Prince’s Fiercest Decision

In February I’ve been focused on dressing the part, but during this final week of the month, I want to explore the second aspect of the challenge — the choice of a symbol to represent oneself and all the questions about identity and naming that it raises.

Back in the year 1993, Prince made a creative and daring choice: He changed his name to what became known as the Love Symbol. At that time, I was in the midst of a New York City public relations career and can recall cringing on Prince’s behalf as he became the object of ridicule in the midst of what was in my perception a PR fiasco.

Today, I see the decision Prince announced on his 35th birthday on June 7, 1993, to release the name “Prince” and adopt an unpronounceable symbol as his name and identity, as the most extraordinary decision in a career that never followed convention. Can you name another person in history who has adopted an unpronounceable symbol as a name? I have wracked my brain and have come up short. Once again, Prince did what felt good to him without caring about other people’s judgment. Now I know Prince didn’t need me to feel embarrassed for him. (And to think I celebrated my own 35th birthday by throwing a party at a wine bar … seems mundane in comparison). Prince’s adoption of the Love Symbol created an aura of uniqueness around him that few artists have been able to achieve.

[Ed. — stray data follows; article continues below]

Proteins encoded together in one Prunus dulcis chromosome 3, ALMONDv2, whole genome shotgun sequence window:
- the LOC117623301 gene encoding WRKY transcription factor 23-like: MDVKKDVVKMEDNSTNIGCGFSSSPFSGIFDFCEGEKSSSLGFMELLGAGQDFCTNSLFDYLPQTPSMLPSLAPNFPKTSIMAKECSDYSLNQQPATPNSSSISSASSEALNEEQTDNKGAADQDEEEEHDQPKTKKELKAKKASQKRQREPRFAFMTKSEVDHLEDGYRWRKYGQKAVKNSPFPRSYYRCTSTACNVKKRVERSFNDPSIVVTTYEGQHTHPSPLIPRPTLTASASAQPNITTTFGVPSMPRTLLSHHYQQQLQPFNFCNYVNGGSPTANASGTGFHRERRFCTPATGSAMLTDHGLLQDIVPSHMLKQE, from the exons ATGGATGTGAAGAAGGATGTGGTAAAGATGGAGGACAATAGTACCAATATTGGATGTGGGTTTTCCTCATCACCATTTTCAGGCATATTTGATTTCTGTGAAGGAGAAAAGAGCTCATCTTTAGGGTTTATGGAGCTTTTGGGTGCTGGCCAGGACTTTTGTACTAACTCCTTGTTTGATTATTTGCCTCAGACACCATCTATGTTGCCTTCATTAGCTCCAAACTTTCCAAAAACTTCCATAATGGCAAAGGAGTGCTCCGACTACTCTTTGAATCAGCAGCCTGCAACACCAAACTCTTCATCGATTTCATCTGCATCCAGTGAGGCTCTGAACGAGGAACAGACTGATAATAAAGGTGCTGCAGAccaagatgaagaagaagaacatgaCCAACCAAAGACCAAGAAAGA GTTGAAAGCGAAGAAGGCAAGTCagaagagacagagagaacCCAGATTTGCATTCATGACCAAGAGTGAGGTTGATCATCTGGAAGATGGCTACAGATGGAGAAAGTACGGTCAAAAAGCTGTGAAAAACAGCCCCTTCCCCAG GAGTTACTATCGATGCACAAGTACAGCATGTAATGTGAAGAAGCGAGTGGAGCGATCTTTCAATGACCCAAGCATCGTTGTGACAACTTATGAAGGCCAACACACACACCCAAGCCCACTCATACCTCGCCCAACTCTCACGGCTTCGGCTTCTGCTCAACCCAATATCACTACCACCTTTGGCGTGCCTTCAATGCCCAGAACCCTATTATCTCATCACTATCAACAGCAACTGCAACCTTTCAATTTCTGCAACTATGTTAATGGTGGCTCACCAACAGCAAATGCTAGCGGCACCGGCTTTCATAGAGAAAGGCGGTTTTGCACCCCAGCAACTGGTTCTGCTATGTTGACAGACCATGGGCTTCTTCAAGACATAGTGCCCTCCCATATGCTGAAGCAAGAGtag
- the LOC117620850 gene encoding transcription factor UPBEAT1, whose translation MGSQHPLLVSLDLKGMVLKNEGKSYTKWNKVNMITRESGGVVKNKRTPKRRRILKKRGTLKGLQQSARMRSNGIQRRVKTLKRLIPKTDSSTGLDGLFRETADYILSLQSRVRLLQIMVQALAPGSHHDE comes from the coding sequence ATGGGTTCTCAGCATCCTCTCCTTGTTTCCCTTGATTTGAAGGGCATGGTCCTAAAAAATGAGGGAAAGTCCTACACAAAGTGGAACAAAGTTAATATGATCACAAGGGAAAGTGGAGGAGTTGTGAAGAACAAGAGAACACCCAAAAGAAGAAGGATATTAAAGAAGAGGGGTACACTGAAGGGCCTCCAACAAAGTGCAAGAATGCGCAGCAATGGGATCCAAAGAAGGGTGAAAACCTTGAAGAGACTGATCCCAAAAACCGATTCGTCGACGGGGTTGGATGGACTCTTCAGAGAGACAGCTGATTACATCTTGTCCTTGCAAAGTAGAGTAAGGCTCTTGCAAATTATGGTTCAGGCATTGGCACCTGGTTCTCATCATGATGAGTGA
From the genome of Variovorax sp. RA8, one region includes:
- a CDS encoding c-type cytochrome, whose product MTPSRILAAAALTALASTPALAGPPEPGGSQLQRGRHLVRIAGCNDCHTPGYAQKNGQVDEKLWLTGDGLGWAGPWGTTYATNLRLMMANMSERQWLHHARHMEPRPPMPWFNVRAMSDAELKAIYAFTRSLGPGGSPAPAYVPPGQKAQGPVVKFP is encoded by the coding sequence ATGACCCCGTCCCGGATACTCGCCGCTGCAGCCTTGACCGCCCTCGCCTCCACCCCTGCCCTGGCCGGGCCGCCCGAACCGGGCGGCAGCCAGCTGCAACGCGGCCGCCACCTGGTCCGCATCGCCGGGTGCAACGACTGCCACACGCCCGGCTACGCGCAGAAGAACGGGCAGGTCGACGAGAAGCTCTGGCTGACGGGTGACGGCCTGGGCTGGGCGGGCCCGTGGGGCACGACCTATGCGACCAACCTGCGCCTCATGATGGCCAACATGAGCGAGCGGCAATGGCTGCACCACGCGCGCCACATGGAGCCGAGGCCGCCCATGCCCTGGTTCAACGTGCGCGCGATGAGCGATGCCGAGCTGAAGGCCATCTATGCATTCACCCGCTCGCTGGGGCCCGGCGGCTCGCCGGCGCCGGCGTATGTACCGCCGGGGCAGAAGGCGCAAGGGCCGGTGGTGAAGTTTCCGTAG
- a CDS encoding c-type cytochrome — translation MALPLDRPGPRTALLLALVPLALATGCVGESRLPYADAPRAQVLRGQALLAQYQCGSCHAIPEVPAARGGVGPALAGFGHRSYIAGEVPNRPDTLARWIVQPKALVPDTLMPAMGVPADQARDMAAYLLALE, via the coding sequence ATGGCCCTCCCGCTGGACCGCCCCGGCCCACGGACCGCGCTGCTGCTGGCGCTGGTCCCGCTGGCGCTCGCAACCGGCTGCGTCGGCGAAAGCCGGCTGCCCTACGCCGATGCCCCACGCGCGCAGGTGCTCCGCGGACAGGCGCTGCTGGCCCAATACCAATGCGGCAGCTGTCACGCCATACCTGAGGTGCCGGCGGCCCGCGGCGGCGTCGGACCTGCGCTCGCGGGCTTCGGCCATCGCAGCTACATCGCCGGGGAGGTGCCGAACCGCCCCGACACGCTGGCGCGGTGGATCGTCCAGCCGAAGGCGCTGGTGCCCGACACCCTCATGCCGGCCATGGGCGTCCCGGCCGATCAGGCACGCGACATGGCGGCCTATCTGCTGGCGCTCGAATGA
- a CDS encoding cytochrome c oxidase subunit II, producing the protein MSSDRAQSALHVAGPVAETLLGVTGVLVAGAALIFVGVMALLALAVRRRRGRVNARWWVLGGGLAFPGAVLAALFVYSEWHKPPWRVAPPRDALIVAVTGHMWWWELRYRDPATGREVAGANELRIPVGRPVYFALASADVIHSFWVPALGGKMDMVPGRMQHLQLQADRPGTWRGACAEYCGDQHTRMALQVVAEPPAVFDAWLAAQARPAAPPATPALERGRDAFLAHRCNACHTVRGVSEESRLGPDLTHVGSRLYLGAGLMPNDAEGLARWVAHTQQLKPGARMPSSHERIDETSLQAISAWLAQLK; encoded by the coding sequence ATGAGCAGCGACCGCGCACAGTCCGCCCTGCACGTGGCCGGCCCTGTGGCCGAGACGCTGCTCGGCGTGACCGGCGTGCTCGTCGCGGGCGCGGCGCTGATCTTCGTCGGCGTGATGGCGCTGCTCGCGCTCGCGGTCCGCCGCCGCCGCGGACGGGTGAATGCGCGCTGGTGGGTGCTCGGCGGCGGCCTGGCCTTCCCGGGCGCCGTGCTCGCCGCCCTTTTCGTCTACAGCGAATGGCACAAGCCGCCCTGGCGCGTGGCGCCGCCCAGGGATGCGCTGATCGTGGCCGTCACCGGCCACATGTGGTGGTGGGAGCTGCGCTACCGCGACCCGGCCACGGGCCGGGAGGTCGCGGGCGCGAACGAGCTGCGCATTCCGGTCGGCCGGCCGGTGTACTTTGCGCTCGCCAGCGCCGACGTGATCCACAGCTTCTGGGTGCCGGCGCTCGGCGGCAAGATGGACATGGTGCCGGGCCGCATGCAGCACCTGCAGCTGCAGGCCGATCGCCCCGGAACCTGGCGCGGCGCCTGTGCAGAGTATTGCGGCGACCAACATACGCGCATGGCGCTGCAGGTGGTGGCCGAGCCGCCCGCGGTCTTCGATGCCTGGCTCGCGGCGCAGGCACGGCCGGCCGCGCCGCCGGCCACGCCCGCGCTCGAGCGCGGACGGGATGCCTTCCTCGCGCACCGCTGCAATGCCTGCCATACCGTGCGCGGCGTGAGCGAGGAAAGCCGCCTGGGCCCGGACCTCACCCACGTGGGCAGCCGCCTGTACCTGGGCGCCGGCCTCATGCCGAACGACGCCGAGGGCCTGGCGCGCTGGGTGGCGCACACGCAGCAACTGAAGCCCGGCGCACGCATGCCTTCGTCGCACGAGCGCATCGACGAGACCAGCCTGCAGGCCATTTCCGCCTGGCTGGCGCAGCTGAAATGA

When Prince shared the news of his impending announcement with his public relations consultant, Karen Lee, she was prescient enough to tell Prince that journalists wouldn’t know how to refer to him if his name was a symbol that didn’t appear on a keyboard.

“What if they took middle C off the piano keyboard?” she asked him. Left to their own devices, journalists would make up something, she told Prince.

Prince dismissed her warnings, declaring that he would change every keyboard in America (and I guess, by extension, the world). In the end, Lee was proven correct. The LA Times was the first to give him a nickname, and other journalists followed suit. Prince’s public image fell off a cliff as he became the brunt of countless jokes and nicknames, with “Symbolina” from long-time Minneapolis Star-Tribune columnist C.J. being only one of many.

The fact that Prince took that decision 15 years into his career, at a stage when many stars would be kicking back and enjoying the ride, is all the more striking. Prince, intense as ever, was focused on being an avant-garde performer and not an oldies act. Never one to accept convention, the Artist Formerly Known As Prince continued to make shocking and incomprehensible statements to reporters such as “music should be free.” Free? In 1993, the only way you could imagine getting music for free was: a) shoplifting at Tower Records or b) having someone burn a CD for you. Prince was not only challenging our concept of identity, but also actively challenging the idea of how music was released and how we consumed it.

A cynical world questioned whether the name change was nothing more than a publicity stunt. As it turns out, it was much more than that. The Love Symbol became part of a master plan.

Leave a Reply

Your email address will not be published. Required fields are marked *